The Limits of Interpretation. (Letter from Ground Zero)

By Schell, Jonathan | The Nation, April 21, 2003 | Go to article overview

The Limits of Interpretation. (Letter from Ground Zero)


Schell, Jonathan, The Nation


A Vesuvius of violence has erupted from the dead center of American life, the executive branch of the government. No counterbalancing power, whether in the United States, the United Nations or elsewhere, has so far been able to contain it. Right now, it is raining destruction chiefly on one country, Iraq, half a world away from the United States. But others--Iran, Syria, North Korea--have already been named as candidates for attack. The war was launched in the name of a policy that asserts, in unusually explicit and clear language, an American claim of military dominance over all other nations on earth, which, in the words of George W. Bush, should bow to America's unchallengeable military might, give up any "destabilizing" attempt to catch up and restrict any further "rivalries to trade and other pursuits of peace." (The prospective world order that military rivalry to the United States would "destabilize" is, clearly, American global hegemony.) The pillars of this new policy of supremacy are too familiar by now to require much elaboration: American unilateralism, the replacement of the cold war policy of containment with "pre-emption" and assertion of a right, at the pleasure of the United States, to overthrow other governments.

The war, indeed, is revolutionary in at least three distinct arenas. It is aimed, of course, at the destruction of the government in Iraq. It is aimed, further, at producing a political revolution in the entire Middle East. Finally, it announces the destruction of the existing world order (such as it is) in favor of one dominated by the United States. Just how radical this latter revolution is is suggested by some recent comments by one of the architects of the new policy, Richard Perle, until recently chairman of the Pentagon's Defense Policy Board. In a recent article in The Guardian, he wrote of the United Nations: "The chatterbox on the Hudson [sic] will continue to bleat." (How the UN can chatter and bleat at the same time is not explained.) But Perle's target is larger: "What will die is the fantasy of the UN as the foundation of a new world order. As we sift the debris, it will be important to preserve, the better to understand, the intellectual wreckage of the liberal conceit of safety through international law administered by international institutions."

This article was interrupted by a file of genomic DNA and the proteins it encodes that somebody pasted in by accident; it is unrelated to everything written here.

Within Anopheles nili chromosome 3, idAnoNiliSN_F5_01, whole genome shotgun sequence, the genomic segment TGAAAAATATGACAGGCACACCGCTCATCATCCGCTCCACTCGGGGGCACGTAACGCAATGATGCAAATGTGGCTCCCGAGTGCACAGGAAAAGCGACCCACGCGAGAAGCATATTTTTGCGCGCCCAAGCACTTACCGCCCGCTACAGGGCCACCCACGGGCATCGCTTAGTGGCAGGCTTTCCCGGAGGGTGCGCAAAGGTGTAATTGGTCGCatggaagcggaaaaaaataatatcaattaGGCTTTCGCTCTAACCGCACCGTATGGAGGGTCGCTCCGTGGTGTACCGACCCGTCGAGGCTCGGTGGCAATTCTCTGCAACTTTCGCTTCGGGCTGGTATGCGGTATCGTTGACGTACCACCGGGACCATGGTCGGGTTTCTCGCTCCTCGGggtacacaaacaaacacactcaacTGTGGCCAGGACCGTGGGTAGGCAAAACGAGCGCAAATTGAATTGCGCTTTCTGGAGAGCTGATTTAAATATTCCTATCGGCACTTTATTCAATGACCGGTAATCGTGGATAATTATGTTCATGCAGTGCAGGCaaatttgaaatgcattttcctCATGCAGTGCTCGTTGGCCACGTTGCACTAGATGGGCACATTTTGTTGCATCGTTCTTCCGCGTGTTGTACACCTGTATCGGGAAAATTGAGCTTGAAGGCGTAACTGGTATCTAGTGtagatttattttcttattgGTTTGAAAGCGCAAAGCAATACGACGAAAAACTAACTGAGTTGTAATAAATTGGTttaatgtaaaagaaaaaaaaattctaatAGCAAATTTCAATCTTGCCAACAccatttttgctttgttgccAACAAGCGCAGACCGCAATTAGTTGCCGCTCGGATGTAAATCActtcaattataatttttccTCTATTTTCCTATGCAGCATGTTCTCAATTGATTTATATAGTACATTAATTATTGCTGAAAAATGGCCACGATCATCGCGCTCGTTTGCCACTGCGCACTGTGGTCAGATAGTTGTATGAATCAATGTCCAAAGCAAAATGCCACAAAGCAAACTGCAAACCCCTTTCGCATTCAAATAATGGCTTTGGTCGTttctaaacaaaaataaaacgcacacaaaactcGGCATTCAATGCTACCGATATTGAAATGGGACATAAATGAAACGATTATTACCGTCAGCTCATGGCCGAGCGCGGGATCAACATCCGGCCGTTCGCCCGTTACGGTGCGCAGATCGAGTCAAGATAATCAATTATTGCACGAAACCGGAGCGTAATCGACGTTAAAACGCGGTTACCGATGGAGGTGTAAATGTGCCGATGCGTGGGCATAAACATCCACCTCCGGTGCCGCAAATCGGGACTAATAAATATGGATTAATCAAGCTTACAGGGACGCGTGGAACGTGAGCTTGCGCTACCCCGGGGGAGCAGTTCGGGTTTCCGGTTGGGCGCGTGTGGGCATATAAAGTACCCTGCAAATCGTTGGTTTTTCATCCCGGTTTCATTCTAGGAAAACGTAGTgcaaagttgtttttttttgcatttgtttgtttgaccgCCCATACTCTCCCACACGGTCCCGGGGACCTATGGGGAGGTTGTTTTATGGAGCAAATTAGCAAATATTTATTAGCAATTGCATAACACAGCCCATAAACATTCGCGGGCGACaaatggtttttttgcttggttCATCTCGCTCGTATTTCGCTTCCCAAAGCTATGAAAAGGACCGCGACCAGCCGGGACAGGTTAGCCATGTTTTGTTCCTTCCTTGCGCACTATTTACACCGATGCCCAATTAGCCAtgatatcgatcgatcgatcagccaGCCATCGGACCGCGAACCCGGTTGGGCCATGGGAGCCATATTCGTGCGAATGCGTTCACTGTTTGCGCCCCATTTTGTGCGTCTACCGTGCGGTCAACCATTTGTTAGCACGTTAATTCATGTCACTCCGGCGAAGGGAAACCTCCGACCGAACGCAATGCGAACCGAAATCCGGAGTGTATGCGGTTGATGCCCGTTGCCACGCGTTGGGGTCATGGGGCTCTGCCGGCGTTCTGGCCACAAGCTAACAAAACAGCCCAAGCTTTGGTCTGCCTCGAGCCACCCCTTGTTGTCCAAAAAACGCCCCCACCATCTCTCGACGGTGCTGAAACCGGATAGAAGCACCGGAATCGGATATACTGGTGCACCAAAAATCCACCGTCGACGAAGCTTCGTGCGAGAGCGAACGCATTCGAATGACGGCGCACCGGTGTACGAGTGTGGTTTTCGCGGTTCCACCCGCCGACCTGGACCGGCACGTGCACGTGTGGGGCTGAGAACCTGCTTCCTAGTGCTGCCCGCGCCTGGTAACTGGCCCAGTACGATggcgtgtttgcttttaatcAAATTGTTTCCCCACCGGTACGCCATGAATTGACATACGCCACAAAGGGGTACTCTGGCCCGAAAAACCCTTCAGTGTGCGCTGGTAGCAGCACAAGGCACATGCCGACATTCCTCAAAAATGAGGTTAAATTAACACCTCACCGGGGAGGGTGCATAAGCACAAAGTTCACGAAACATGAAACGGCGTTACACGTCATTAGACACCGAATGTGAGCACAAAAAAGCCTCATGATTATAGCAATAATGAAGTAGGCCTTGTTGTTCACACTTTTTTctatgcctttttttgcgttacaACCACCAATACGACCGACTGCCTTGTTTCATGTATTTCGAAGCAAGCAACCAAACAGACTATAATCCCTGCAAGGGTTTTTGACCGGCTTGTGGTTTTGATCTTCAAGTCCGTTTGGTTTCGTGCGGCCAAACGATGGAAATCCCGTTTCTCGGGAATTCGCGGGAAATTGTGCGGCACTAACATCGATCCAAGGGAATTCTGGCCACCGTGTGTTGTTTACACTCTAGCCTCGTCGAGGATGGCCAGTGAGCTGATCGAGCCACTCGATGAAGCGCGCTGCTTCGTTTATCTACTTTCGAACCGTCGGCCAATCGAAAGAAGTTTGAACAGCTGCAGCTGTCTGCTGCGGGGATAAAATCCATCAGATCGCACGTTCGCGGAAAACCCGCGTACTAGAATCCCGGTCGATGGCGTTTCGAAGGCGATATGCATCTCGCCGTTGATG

In addition, a fourth revolution threatens--of the American constitutional order. In a culmination of the long decline of Congress's war power, the Congressional resolution authorizing this long-considered "war of choice" almost formally abdicated that choice and gave it to the executive. All that was missing was a surrender ceremony in which the defeated legislative branch handed over the war sword, placed in its hands more than two centuries ago by the country's founders, to the President.

Around the world, citizens and governments alike have read and absorbed these announcements of America's global ambitions. With near-unanimity, they have reacted with alarm and dismay. Meanwhile, the war itself has aroused widespread revulsion. In the United States, however, where public opinion polls show that seven in ten people have rallied in support of the war, the picture is different. One of the peculiarities of the scene is the refusal of many of those supporters to acknowledge the larger policy in which it is embedded (if I may use that term). …

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